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    NMBD network chatter - as flagged up by 'Little Snitch' - has bugged and worried me for a long time (PowerBook G4; Tiger 10.4.3; 1.5GHz; 80GB HD; 768MB RAM). I have FINALLY discovered a solution (though not a reason) that lets you both share on a local area network AND stop nmbd from doing anything on the Net. I've tried it and 'Snitch' has been quiet ever since. I found this (from the developers of Little Snitch) on an extended Google mission:

    [Note about instructions (for those who, like me, were initially puzzled by this): when you get to this point ' - Click "Choose..." to select the application type the path to nmdb (/usr/sbin/nmbd) ' AFTER selecting "Choose" you type the path (/usr/sbin/nmbd) into the top right hand window with the magnifier icon in it. A list will come up showing dark grey icons (UNIX processes), amongst which will be 'nmbd'. Select that. ].

    By the way FYI, if you want to look up any of the IP addresses nmbd tries to get to (I don't care anymore!) there's a great lookup service on http://openrbl.org/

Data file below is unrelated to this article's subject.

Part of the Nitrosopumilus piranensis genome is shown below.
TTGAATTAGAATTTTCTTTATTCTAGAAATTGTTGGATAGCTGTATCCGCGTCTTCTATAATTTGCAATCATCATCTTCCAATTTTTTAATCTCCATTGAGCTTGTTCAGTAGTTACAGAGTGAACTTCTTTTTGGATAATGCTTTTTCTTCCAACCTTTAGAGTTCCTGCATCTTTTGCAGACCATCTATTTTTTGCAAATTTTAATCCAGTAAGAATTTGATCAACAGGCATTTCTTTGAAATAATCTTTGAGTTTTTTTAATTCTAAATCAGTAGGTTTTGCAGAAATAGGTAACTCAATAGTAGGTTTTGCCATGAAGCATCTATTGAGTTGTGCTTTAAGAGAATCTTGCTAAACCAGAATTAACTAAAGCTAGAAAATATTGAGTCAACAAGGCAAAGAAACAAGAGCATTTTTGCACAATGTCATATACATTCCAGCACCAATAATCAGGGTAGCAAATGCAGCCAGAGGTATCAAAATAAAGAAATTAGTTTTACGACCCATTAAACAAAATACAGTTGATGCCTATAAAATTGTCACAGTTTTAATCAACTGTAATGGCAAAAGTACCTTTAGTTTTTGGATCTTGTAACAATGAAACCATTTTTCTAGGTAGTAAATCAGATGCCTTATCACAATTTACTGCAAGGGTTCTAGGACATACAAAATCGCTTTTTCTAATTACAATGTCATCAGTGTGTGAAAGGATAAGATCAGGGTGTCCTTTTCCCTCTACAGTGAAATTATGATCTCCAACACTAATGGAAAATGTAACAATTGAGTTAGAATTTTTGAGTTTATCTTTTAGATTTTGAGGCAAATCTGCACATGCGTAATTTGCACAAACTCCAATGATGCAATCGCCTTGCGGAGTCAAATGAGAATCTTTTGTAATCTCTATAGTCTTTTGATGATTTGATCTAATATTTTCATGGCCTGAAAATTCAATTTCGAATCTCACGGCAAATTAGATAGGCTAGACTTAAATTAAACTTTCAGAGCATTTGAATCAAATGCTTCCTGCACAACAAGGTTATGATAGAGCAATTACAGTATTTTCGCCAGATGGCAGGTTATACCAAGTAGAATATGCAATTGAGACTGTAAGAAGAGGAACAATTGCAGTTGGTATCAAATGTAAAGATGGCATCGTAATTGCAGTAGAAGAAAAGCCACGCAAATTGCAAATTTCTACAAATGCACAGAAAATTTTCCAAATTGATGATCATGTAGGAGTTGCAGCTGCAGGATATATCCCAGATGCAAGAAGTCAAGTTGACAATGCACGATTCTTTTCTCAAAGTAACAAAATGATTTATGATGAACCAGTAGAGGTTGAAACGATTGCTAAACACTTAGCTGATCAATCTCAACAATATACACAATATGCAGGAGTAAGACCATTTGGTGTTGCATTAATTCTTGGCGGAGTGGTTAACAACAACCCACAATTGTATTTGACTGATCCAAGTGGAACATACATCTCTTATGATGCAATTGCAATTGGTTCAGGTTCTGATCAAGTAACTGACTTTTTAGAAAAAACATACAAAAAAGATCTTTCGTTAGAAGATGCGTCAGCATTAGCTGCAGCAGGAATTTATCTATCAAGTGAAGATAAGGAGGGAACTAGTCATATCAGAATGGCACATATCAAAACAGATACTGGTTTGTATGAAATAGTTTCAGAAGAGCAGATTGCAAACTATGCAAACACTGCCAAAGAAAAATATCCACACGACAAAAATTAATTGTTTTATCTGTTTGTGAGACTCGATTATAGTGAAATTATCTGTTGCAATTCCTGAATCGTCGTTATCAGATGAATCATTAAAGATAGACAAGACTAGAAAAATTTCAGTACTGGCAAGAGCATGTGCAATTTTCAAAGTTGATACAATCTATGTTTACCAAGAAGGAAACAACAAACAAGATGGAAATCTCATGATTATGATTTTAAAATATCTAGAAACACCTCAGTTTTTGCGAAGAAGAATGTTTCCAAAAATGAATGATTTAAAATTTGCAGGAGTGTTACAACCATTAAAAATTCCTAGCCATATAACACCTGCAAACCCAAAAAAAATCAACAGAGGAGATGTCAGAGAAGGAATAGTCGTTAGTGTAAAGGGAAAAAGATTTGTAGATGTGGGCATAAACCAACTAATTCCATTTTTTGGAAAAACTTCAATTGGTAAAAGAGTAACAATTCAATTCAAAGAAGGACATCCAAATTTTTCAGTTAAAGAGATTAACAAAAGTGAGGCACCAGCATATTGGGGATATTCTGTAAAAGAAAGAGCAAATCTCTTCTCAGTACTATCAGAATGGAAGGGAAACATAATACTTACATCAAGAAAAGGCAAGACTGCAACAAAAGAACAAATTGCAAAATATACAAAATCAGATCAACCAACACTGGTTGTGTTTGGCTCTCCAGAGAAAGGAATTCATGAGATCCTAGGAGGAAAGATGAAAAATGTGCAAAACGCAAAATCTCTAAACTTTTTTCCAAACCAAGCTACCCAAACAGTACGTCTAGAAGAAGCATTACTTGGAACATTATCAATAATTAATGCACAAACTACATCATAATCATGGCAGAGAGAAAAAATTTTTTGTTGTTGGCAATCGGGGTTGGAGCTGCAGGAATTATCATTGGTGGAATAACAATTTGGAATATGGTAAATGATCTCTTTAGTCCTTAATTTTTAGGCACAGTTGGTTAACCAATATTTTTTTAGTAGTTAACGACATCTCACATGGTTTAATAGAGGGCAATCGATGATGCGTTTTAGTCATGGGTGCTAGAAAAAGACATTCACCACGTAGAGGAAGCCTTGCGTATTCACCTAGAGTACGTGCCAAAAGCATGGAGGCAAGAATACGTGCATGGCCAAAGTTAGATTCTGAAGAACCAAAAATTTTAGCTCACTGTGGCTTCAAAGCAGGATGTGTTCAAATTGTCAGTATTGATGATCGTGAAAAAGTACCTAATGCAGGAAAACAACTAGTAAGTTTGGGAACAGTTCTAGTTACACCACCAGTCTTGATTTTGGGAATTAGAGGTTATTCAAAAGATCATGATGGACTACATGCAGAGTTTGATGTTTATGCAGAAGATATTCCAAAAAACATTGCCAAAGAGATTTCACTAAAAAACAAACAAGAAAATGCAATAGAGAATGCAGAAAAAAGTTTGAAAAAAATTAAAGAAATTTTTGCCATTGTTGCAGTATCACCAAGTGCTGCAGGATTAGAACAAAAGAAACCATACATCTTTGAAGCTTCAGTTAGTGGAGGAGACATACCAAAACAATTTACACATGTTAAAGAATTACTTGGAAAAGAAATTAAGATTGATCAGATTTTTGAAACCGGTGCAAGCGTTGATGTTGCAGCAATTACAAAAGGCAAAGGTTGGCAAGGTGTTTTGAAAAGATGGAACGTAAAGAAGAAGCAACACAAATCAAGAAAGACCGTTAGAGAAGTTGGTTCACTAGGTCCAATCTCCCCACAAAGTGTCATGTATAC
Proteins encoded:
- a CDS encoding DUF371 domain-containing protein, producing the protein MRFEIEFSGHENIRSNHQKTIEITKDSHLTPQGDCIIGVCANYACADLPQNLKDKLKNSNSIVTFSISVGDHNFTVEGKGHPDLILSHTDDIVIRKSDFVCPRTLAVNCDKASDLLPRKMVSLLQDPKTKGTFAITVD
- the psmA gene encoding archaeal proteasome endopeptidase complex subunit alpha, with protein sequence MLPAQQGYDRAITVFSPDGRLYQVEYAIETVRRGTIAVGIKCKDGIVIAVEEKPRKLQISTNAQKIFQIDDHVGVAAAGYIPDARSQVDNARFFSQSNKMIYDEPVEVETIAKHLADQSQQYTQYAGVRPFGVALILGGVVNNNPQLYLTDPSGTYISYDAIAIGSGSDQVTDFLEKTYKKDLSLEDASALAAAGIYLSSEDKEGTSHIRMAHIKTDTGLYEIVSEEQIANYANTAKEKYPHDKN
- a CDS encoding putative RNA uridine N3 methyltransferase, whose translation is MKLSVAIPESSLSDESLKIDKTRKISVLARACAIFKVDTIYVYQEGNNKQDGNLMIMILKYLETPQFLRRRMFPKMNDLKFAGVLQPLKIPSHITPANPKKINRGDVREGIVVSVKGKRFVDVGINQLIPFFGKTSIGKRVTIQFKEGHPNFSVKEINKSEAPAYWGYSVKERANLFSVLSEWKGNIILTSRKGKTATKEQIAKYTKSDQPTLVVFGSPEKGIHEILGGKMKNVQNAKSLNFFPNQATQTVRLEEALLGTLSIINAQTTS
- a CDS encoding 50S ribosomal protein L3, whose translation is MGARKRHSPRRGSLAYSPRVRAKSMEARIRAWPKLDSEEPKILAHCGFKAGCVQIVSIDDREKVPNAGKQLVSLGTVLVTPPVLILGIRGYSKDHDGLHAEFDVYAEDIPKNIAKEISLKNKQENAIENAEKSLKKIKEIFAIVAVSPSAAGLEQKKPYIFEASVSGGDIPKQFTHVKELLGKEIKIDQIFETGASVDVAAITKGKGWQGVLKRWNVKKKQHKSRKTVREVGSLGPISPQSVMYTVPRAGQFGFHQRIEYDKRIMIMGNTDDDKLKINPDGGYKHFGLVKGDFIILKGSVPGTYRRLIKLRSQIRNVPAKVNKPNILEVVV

From: On Monday, Nov 24, 2003, at 18:24 Europe/Vienna, [EMAIL PROTECTED] wrote:

    Hi,

    i use windows sharing on my home nertwork to connect a windows laptop to my macs. is it therefore nmbd pops up every few seconds. and is there a rule to block this permanently and to leave samba on my network working

    _______________________________________________
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    Re: [Littlesnitch-talk] NMBD again
    Little Snitch Support
    Mon, 24 Nov 2003 13:56:58 -0800

    Hi,

    Simply add the following rules.

    nmbd Allow connections to your local network
    nmbd Deny any connection.

    Add the rules manually or simple change one of your existing rules.

    How to add a rule manually.
    - Open the Little Snitch preference pane within the "System Preferences" application.
    - Click on the round "lock" button to unlock the preference pane. You will be asked for your username and password.
    - By clicking "New..." you can create a new rule.
    - Click "Choose..." to select the application
    type the path to nmdb (/usr/sbin/nmbd)
    - Permission: Select "Allow"
    - Server: Select "Any" in your case "local network"
    - Port: Select "Any"
    - Protocol: Select "Any"
    - Click the save Button.

    Best regards,
    Karl Schwarzott
    --
    Objective Development
    http://www.obdev.at/

    Peace,

    Kilamanjaro

    "Oh do pay attention 007. In the wrong hands, this new Dual-core 3.5GHz PowerBook Intel Mac could be very dangerous."